Fresh information hit the news last month when Liberty Mutual Insurance and Students Against Destructive Decisions (SADD) revealed the results of a survey regarding the amount of influence a parent’s driving habits has on the ones of their teenage drivers. According to the survey, which polled 1,700 teens from across the nation, adults are engaging in poor and risky driving habits while their teens are in the car and, in the process, doing more than just putting their families at risk. By engaging in behaviors such as texting, speeding and driving while intoxicated, parents are setting poor examples for their teenage drivers and causing them to follow suit by repeating the actions in nearly equal amounts.
Not surprisingly, the most common destructive driving behavior modeled by parents was talking on a cell phone while driving. The second-most repeated offense was speeding, followed by texting, driving without a seatbelt, driving while intoxicated and, finally, driving under the influence of marijuana. According to the teens, 91 percent of parents talked on their phones while behind the wheel, 88 percent broke the speed limit and 59 percent texted while driving.
And because the teens reported that their parents were the primary influences on their own driving habits, these young drivers incorporated these patterns into their own driving styles as well—sometimes at even a greater rate. While 90 percent of teens reported talking on the phone while driving, 94 percent admitted to speeding and 78 percent to texting.
What may be even more discouraging, however, is that 66 percent of teens reported that their parents were choosing to live by different rules than the ones they expected of their kids. Thus, not only were teens learning and incorporating poor driving habits, they were also learning life lessons about integrity
At Meyer’s and Waterloo Automotive, we know that parents today face many distractions while behind the wheel. Talking on the phone, speeding, texting and other behaviors are all part of our culture, and it takes great discipline not to engage in habits that could prove harmful. However, we want to offer a word of caution to all of our customers who are being watched by young eyes: Be mindful of your example. Whether or not you tell your kids about safe driving, they are still more likely to model your behavior. And if an action is safe enough for you, they will believe that it’s safe enough for them regardless of what you say.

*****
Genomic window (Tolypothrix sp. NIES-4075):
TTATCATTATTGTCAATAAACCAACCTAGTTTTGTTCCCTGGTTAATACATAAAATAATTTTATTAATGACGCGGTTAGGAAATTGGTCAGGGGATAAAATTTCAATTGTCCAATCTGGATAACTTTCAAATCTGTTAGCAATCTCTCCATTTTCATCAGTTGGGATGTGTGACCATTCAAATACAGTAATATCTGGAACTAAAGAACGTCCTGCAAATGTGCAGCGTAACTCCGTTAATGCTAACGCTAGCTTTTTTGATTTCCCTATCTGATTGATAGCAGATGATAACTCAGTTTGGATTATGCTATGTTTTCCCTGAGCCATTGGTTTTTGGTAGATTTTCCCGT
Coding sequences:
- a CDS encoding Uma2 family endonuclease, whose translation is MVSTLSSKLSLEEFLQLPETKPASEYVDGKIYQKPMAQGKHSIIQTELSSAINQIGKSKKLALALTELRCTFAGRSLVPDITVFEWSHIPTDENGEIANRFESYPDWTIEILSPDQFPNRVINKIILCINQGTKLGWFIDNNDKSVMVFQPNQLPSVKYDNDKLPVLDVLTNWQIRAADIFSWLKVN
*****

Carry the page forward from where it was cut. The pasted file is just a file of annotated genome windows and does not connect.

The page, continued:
By all means talk to your young drivers about maintaining good driving habits. Encourage them to wear their seatbelts and obey the laws. But more than anything practice what you preach. With nearly all teens reportedly mirroring the habits of their parents behind the wheel, it’s imperative that you set a good example if you expect them to follow through.
This week, we challenge you as parents and role models to examine your personal driving habits and what message they are sending to your kids. Are you living how you expect them to live, or are you following the “do as I say, not as I do” rule? Because the truth is that only one of those methods will offer positive results, and only one will help ensure the life and safety of those who matter most to you.
At Meyer’s and Waterloo Automotive, we care about our customers and want them to stay safe behind the wheel. If that means laying off the gas pedal or turning off the cell phone in order to help a younger driver develop better skills, then so be it. We know you’ll do whatever it takes to protect your family and do right by them. And, in the meantime, if there’s any way we can help, we hope you’ll stop by either of our locations for fast, professional auto service knowing that we’ll always do whatever we can to help you get back on the road and back to life.
For your next auto maintenance appointment, call Meyer’s or Waterloo Automotive today!